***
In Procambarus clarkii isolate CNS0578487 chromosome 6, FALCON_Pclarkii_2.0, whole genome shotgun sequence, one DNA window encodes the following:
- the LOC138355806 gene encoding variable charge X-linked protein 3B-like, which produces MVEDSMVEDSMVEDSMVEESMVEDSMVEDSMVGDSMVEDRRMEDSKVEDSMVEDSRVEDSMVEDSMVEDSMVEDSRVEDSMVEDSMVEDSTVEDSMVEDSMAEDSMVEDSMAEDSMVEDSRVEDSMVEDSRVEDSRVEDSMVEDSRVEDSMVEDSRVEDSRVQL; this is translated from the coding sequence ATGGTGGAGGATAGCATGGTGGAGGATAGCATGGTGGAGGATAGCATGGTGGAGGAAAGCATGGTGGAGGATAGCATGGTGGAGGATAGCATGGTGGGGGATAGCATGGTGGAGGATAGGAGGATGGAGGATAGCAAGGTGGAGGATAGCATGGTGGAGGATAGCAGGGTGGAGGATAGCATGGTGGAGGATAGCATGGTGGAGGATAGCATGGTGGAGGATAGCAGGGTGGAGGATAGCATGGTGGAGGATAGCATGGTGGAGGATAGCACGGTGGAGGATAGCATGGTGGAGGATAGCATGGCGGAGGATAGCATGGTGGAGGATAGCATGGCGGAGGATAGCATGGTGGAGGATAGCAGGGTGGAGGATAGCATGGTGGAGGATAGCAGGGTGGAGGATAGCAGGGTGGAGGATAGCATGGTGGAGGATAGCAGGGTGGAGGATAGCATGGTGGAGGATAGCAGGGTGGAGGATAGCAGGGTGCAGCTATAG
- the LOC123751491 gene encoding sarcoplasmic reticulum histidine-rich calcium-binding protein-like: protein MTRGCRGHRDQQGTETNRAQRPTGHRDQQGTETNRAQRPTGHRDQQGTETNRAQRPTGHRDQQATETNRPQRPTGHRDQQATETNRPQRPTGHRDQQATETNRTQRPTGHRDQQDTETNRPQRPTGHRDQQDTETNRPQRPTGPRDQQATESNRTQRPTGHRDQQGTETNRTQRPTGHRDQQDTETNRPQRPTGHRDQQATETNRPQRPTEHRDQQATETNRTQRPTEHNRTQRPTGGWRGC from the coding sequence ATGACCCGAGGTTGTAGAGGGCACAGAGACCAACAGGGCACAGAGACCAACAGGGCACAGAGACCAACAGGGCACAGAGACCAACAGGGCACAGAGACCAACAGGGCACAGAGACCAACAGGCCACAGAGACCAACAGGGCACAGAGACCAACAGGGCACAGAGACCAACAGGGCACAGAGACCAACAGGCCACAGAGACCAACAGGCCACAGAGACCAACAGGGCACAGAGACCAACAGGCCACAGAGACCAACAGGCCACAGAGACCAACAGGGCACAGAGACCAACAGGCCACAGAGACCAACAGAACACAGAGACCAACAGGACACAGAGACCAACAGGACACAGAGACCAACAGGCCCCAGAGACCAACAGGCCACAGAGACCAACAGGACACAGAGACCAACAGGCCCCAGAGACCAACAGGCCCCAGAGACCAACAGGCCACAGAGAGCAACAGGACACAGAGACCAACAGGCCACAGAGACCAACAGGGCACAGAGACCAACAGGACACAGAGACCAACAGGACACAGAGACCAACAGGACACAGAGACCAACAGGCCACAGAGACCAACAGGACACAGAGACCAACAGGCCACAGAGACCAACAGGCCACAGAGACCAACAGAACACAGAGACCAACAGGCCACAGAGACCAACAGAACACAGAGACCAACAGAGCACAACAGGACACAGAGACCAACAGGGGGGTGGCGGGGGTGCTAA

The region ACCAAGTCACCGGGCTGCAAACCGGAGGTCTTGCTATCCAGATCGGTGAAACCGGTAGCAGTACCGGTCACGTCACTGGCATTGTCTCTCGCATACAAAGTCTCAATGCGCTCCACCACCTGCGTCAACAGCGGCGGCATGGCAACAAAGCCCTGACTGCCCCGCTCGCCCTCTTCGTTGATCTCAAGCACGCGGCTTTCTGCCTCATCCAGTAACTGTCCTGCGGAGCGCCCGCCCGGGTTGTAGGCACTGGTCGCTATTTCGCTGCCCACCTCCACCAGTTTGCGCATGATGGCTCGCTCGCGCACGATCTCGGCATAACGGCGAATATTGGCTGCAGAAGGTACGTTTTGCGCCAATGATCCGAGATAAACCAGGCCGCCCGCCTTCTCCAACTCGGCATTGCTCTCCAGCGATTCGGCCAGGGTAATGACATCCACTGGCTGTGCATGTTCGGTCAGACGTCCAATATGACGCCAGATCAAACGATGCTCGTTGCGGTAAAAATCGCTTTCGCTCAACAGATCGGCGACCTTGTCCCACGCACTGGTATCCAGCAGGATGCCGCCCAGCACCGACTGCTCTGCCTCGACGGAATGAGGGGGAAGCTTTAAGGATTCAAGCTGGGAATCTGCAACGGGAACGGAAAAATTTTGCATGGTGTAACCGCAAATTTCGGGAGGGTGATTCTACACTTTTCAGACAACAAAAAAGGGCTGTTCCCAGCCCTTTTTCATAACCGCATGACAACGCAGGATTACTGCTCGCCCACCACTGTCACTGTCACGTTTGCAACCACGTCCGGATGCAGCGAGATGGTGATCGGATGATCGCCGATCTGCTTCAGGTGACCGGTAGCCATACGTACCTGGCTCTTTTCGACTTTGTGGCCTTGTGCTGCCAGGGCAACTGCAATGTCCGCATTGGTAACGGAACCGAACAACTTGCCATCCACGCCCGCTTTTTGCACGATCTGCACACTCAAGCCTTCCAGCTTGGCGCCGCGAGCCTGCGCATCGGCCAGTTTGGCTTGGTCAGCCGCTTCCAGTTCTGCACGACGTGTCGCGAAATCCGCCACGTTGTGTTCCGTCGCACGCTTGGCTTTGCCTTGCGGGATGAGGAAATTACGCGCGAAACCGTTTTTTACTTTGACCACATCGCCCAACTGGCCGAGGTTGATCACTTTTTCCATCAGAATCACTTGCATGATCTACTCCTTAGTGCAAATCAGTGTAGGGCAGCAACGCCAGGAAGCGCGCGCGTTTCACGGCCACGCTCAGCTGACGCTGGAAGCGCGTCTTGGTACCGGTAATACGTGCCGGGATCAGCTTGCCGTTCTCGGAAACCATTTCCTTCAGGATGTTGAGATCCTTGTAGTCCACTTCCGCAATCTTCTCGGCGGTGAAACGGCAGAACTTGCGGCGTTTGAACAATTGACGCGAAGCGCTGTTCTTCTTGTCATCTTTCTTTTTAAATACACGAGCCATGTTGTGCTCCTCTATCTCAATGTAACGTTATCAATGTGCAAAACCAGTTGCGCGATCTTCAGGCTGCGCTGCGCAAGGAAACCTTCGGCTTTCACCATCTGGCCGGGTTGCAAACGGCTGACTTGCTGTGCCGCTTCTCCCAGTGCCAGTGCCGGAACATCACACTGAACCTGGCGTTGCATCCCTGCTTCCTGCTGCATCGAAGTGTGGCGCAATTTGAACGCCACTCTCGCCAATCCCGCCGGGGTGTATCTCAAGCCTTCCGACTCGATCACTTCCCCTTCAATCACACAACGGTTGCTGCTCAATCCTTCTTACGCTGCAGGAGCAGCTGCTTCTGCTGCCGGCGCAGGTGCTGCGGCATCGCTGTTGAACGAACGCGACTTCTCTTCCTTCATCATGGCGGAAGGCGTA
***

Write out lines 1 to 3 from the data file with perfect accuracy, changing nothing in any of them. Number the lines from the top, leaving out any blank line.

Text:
In Procambarus clarkii isolate CNS0578487 chromosome 6, FALCON_Pclarkii_2.0, whole genome shotgun sequence, one DNA window encodes the following:
- the LOC138355806 gene encoding variable charge X-linked protein 3B-like, which produces MVEDSMVEDSMVEDSMVEESMVEDSMVEDSMVGDSMVEDRRMEDSKVEDSMVEDSRVEDSMVEDSMVEDSMVEDSRVEDSMVEDSMVEDSTVEDSMVEDSMAEDSMVEDSMAEDSMVEDSRVEDSMVEDSRVEDSRVEDSMVEDSRVEDSMVEDSRVEDSRVQL; this is translated from the coding sequence ATGGTGGAGGATAGCATGGTGGAGGATAGCATGGTGGAGGATAGCATGGTGGAGGAAAGCATGGTGGAGGATAGCATGGTGGAGGATAGCATGGTGGGGGATAGCATGGTGGAGGATAGGAGGATGGAGGATAGCAAGGTGGAGGATAGCATGGTGGAGGATAGCAGGGTGGAGGATAGCATGGTGGAGGATAGCATGGTGGAGGATAGCATGGTGGAGGATAGCAGGGTGGAGGATAGCATGGTGGAGGATAGCATGGTGGAGGATAGCACGGTGGAGGATAGCATGGTGGAGGATAGCATGGCGGAGGATAGCATGGTGGAGGATAGCATGGCGGAGGATAGCATGGTGGAGGATAGCAGGGTGGAGGATAGCATGGTGGAGGATAGCAGGGTGGAGGATAGCAGGGTGGAGGATAGCATGGTGGAGGATAGCAGGGTGGAGGATAGCATGGTGGAGGATAGCAGGGTGGAGGATAGCAGGGTGCAGCTATAG
- the LOC123751491 gene encoding sarcoplasmic reticulum histidine-rich calcium-binding protein-like: protein MTRGCRGHRDQQGTETNRAQRPTGHRDQQGTETNRAQRPTGHRDQQGTETNRAQRPTGHRDQQATETNRPQRPTGHRDQQATETNRPQRPTGHRDQQATETNRTQRPTGHRDQQDTETNRPQRPTGHRDQQDTETNRPQRPTGPRDQQATESNRTQRPTGHRDQQGTETNRTQRPTGHRDQQDTETNRPQRPTGHRDQQATETNRPQRPTEHRDQQATETNRTQRPTEHNRTQRPTGGWRGC from the coding sequence ATGACCCGAGGTTGTAGAGGGCACAGAGACCAACAGGGCACAGAGACCAACAGGGCACAGAGACCAACAGGGCACAGAGACCAACAGGGCACAGAGACCAACAGGGCACAGAGACCAACAGGCCACAGAGACCAACAGGGCACAGAGACCAACAGGGCACAGAGACCAACAGGGCACAGAGACCAACAGGCCACAGAGACCAACAGGCCACAGAGACCAACAGGGCACAGAGACCAACAGGCCACAGAGACCAACAGGCCACAGAGACCAACAGGGCACAGAGACCAACAGGCCACAGAGACCAACAGAACACAGAGACCAACAGGACACAGAGACCAACAGGACACAGAGACCAACAGGCCCCAGAGACCAACAGGCCACAGAGACCAACAGGACACAGAGACCAACAGGCCCCAGAGACCAACAGGCCCCAGAGACCAACAGGCCACAGAGAGCAACAGGACACAGAGACCAACAGGCCACAGAGACCAACAGGGCACAGAGACCAACAGGACACAGAGACCAACAGGACACAGAGACCAACAGGACACAGAGACCAACAGGCCACAGAGACCAACAGGACACAGAGACCAACAGGCCACAGAGACCAACAGGCCACAGAGACCAACAGAACACAGAGACCAACAGGCCACAGAGACCAACAGAACACAGAGACCAACAGAGCACAACAGGACACAGAGACCAACAGGGGGGTGGCGGGGGTGCTAA